The input data dependency analysis performed on the final set of computational paths with cyclic dependencies is to determine whether the variables included in a SCC are input dependent. A input dependent SCC will saturate faster and produce smaller BDDs. This method favors input dependent SCCs over non-input dependent SCCs for the same variable IDs.
The technique here described has been implemented on a 400 MHz Pentium IV machine with 500 MB of RAM running Linux. The results are reported in the Table below.
Reachable | |||||
Circuit | Ffs | states | Times | in | seconds |
BFS | Manual | Invention | |||
Hints | technique | ||||
CRC | 32 | 4.295e+09 | Memory | 0.17 | 0.17 |
out | |||||
BPB | 36 | 6.872e+10 | 193.79 | 1.04 | 52.77 |
Rotator | 64 | 1.845e+19 | Memory | 0.17 | 0.17 |
out | |||||
Vsa | 66 | 1.625e+14 | 6974.7 | 111.8 | 175.34 |
Four circuits having Verilog source files and which did not require intertask support were used in the implementations. CRC computes a 32-bit cyclic redundancy code of a stream of bytes. BPB is a branch prediction buffer that predicts whether a branch should be taken depending on the correctness of the previous predictions. Rotator is a barrel shifter sandwiched between registers. Vsa is a very simple non-pipelined microprocessor that executes 12-bit instructions—ALU operations, loads, stores, conditional branch—in five stages: fetch, decode, execute, memory access, and write-back. It has four registers, with one always set to zero.
The table shows the comparison of reachability analysis with hints generated by the inventive technique against BFS runs and manual hints. Columns 1, 2, and 3 give the name of the circuit, number of flip-flops (state variables) and number of reachable states of the circuit. Columns 4, 5 and 6 compare run times for reachability analysis for BFS, manual hints, and hints obtained using the technique of this invention, respectively. The circuits in this table are mid-sized, but two of these circuits—CRC and Rotator—run out of memory for BFS. The inventive and manual hints were able to provide dramatic improvements to the traversal of these circuits, enabling completion times of a few seconds. With the remaining circuits in BPB and Vsa demonstrate 1–2 orders of magnitude improvement.
In this disclosure it has been shown that state traversal guided by algorithm generated hints can substantially speed up reachability analysis. Orders-of-magnitude improvement have been obtained is several cases, and visible gains have been achieved in most experiments that have been run. The hints prescribe constraints for the input and state variables of the system. Deriving the hints requires some knowledge of the circuit organization and behavior, at the level a verification engineer needs to devise simulation stimuli or properties to be checked. Simple heuristics often allow one to find hints that are effective for both properties that fail and properties that pass.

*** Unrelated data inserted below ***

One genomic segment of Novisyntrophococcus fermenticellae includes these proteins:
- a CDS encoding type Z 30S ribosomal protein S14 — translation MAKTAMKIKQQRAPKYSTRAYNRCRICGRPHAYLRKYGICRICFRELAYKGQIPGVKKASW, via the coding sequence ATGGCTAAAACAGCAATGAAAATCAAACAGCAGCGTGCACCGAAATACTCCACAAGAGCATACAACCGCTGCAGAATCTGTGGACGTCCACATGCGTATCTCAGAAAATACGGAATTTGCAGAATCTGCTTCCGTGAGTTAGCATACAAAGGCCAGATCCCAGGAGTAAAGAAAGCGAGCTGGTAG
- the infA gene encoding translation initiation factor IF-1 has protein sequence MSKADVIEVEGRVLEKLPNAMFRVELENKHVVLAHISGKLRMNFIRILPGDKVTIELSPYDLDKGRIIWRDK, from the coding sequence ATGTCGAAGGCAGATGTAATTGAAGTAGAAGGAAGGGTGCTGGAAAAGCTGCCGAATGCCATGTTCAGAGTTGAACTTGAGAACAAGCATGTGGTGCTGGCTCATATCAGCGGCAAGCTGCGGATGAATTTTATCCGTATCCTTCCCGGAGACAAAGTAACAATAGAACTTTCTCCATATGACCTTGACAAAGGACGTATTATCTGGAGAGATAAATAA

In the drawings and specifications there has been set forth a preferred embodiment of the invention and, although specific terms are used, the description thus given uses terminology in a generic and descriptive sense only and not for purposes of limitation.
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EP2063363A2 | Nov 20, 2008 | May 27, 2009 | Geistiges Eigentum, Inc. | Quick calculation of compact poset isomorphy certificates |
U.S. Classification | 716/106 |
International Classification | G06F17/50 |
Cooperative Classification | G06F17/5045 |
European Classification | G06F17/50D |
Date | Code | Event | Description |
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Jan 17, 2005 | AS | Assignment | Owner name: INTERNATIONAL BUSINESS MACHINES CORPORATION, NEW Y Free format text: ASSIGNMENT OF ASSIGNORS INTEREST;ASSIGNOR:WARD, DAVID;REEL/FRAME:015599/0222 Effective date: 20050104 |
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Jun 16, 2015 | FPAY | Fee payment | Year of fee payment: 8 |
Jun 16, 2015 | SULP | Surcharge for late payment | Year of fee payment: 7 |
Sep 3, 2015 | AS | Assignment | Owner name: GLOBALFOUNDRIES U.S. 2 LLC, NEW YORK Free format text: ASSIGNMENT OF ASSIGNORS INTEREST;ASSIGNOR:INTERNATIONAL BUSINESS MACHINES CORPORATION;REEL/FRAME:036550/0001 Effective date: 20150629 |
Oct 5, 2015 | AS | Assignment | Owner name: GLOBALFOUNDRIES INC., CAYMAN ISLANDS Free format text: ASSIGNMENT OF ASSIGNORS INTEREST;ASSIGNORS:GLOBALFOUNDRIES U.S. 2 LLC;GLOBALFOUNDRIES U.S. INC.;REEL/FRAME:036779/0001 Effective date: 20150910 |